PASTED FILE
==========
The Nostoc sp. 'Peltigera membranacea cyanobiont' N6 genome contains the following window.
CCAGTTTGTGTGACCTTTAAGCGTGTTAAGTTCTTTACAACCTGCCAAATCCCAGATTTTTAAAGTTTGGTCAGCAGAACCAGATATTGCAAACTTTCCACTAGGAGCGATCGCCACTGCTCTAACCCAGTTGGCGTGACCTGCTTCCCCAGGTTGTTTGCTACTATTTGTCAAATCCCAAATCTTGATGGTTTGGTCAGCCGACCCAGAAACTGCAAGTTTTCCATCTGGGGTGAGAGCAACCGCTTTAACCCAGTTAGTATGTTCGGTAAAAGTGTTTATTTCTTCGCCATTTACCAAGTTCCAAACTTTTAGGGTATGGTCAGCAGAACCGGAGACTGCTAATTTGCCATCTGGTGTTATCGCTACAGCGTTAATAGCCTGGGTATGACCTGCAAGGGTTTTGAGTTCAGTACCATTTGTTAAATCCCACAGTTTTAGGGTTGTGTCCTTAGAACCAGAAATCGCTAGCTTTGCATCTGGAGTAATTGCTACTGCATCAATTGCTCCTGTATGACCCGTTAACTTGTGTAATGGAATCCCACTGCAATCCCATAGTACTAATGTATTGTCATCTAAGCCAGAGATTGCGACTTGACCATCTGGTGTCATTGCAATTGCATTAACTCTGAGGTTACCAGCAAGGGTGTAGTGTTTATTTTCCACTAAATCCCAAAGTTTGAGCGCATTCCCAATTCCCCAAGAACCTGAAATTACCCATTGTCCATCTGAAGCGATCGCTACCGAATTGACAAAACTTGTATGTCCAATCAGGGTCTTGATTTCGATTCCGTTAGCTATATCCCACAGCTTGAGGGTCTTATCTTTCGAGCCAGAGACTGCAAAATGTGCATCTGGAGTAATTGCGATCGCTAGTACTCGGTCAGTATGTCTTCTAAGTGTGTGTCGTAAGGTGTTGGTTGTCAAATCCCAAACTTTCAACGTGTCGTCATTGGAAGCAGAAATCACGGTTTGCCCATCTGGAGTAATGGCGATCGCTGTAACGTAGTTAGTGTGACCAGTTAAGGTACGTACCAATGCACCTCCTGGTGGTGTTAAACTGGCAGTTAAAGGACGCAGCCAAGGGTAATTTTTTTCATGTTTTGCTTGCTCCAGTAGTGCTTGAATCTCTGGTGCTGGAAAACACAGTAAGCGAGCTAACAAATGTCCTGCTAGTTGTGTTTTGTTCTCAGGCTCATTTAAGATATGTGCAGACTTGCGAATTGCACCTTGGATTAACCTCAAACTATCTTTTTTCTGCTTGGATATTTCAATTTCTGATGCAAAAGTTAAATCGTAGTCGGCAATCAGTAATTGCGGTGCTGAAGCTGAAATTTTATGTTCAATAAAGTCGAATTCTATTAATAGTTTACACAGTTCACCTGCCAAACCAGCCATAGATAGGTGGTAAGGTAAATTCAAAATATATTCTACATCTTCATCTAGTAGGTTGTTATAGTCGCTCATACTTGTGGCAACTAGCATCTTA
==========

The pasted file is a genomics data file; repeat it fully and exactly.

The Nostoc sp. 'Peltigera membranacea cyanobiont' N6 genome contains the following window.
CCAGTTTGTGTGACCTTTAAGCGTGTTAAGTTCTTTACAACCTGCCAAATCCCAGATTTTTAAAGTTTGGTCAGCAGAACCAGATATTGCAAACTTTCCACTAGGAGCGATCGCCACTGCTCTAACCCAGTTGGCGTGACCTGCTTCCCCAGGTTGTTTGCTACTATTTGTCAAATCCCAAATCTTGATGGTTTGGTCAGCCGACCCAGAAACTGCAAGTTTTCCATCTGGGGTGAGAGCAACCGCTTTAACCCAGTTAGTATGTTCGGTAAAAGTGTTTATTTCTTCGCCATTTACCAAGTTCCAAACTTTTAGGGTATGGTCAGCAGAACCGGAGACTGCTAATTTGCCATCTGGTGTTATCGCTACAGCGTTAATAGCCTGGGTATGACCTGCAAGGGTTTTGAGTTCAGTACCATTTGTTAAATCCCACAGTTTTAGGGTTGTGTCCTTAGAACCAGAAATCGCTAGCTTTGCATCTGGAGTAATTGCTACTGCATCAATTGCTCCTGTATGACCCGTTAACTTGTGTAATGGAATCCCACTGCAATCCCATAGTACTAATGTATTGTCATCTAAGCCAGAGATTGCGACTTGACCATCTGGTGTCATTGCAATTGCATTAACTCTGAGGTTACCAGCAAGGGTGTAGTGTTTATTTTCCACTAAATCCCAAAGTTTGAGCGCATTCCCAATTCCCCAAGAACCTGAAATTACCCATTGTCCATCTGAAGCGATCGCTACCGAATTGACAAAACTTGTATGTCCAATCAGGGTCTTGATTTCGATTCCGTTAGCTATATCCCACAGCTTGAGGGTCTTATCTTTCGAGCCAGAGACTGCAAAATGTGCATCTGGAGTAATTGCGATCGCTAGTACTCGGTCAGTATGTCTTCTAAGTGTGTGTCGTAAGGTGTTGGTTGTCAAATCCCAAACTTTCAACGTGTCGTCATTGGAAGCAGAAATCACGGTTTGCCCATCTGGAGTAATGGCGATCGCTGTAACGTAGTTAGTGTGACCAGTTAAGGTACGTACCAATGCACCTCCTGGTGGTGTTAAACTGGCAGTTAAAGGACGCAGCCAAGGGTAATTTTTTTCATGTTTTGCTTGCTCCAGTAGTGCTTGAATCTCTGGTGCTGGAAAACACAGTAAGCGAGCTAACAAATGTCCTGCTAGTTGTGTTTTGTTCTCAGGCTCATTTAAGATATGTGCAGACTTGCGAATTGCACCTTGGATTAACCTCAAACTATCTTTTTTCTGCTTGGATATTTCAATTTCTGATGCAAAAGTTAAATCGTAGTCGGCAATCAGTAATTGCGGTGCTGAAGCTGAAATTTTATGTTCAATAAAGTCGAATTCTATTAATAGTTTACACAGTTCACCTGCCAAACCAGCCATAGATAGGTGGTAAGGTAAATTCAAAATATATTCTACATCTTCATCTAGTAGGTTGTTATAGTCGCTCATACTTGTGGCAACTAGCATCTTA